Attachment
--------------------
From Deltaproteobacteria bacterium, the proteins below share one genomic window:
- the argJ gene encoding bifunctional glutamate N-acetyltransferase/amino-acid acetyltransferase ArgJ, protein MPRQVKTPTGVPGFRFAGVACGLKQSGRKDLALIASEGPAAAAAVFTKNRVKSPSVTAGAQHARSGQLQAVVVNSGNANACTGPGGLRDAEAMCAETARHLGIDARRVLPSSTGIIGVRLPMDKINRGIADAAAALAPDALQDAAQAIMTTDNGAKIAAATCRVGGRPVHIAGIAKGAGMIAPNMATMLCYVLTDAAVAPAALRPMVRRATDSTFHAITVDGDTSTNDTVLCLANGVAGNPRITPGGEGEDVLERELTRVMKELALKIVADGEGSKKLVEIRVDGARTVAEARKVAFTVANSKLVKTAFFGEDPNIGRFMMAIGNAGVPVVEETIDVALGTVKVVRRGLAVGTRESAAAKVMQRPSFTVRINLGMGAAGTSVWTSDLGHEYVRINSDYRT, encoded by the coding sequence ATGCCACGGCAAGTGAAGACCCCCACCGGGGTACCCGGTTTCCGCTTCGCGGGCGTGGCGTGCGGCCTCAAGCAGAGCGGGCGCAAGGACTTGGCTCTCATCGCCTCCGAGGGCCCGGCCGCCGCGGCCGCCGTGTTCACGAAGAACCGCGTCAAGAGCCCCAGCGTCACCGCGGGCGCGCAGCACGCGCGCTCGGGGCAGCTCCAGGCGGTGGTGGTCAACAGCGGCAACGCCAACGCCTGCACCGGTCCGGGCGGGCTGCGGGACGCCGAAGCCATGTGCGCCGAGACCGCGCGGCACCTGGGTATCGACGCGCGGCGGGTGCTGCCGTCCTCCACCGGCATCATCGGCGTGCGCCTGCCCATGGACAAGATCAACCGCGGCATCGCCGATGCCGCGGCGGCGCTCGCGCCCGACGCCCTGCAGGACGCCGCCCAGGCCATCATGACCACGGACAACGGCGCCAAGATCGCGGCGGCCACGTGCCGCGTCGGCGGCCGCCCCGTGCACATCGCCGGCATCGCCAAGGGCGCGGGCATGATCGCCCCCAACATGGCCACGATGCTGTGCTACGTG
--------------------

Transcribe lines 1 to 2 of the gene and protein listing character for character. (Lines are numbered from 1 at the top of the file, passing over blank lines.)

From Deltaproteobacteria bacterium, the proteins below share one genomic window:
- the argJ gene encoding bifunctional glutamate N-acetyltransferase/amino-acid acetyltransferase ArgJ, protein MPRQVKTPTGVPGFRFAGVACGLKQSGRKDLALIASEGPAAAAAVFTKNRVKSPSVTAGAQHARSGQLQAVVVNSGNANACTGPGGLRDAEAMCAETARHLGIDARRVLPSSTGIIGVRLPMDKINRGIADAAAALAPDALQDAAQAIMTTDNGAKIAAATCRVGGRPVHIAGIAKGAGMIAPNMATMLCYVLTDAAVAPAALRPMVRRATDSTFHAITVDGDTSTNDTVLCLANGVAGNPRITPGGEGEDVLERELTRVMKELALKIVADGEGSKKLVEIRVDGARTVAEARKVAFTVANSKLVKTAFFGEDPNIGRFMMAIGNAGVPVVEETIDVALGTVKVVRRGLAVGTRESAAAKVMQRPSFTVRINLGMGAAGTSVWTSDLGHEYVRINSDYRT, encoded by the coding sequence ATGCCACGGCAAGTGAAGACCCCCACCGGGGTACCCGGTTTCCGCTTCGCGGGCGTGGCGTGCGGCCTCAAGCAGAGCGGGCGCAAGGACTTGGCTCTCATCGCCTCCGAGGGCCCGGCCGCCGCGGCCGCCGTGTTCACGAAGAACCGCGTCAAGAGCCCCAGCGTCACCGCGGGCGCGCAGCACGCGCGCTCGGGGCAGCTCCAGGCGGTGGTGGTCAACAGCGGCAACGCCAACGCCTGCACCGGTCCGGGCGGGCTGCGGGACGCCGAAGCCATGTGCGCCGAGACCGCGCGGCACCTGGGTATCGACGCGCGGCGGGTGCTGCCGTCCTCCACCGGCATCATCGGCGTGCGCCTGCCCATGGACAAGATCAACCGCGGCATCGCCGATGCCGCGGCGGCGCTCGCGCCCGACGCCCTGCAGGACGCCGCCCAGGCCATCATGACCACGGACAACGGCGCCAAGATCGCGGCGGCCACGTGCCGCGTCGGCGGCCGCCCCGTGCACATCGCCGGCATCGCCAAGGGCGCGGGCATGATCGCCCCCAACATGGCCACGATGCTGTGCTACGTG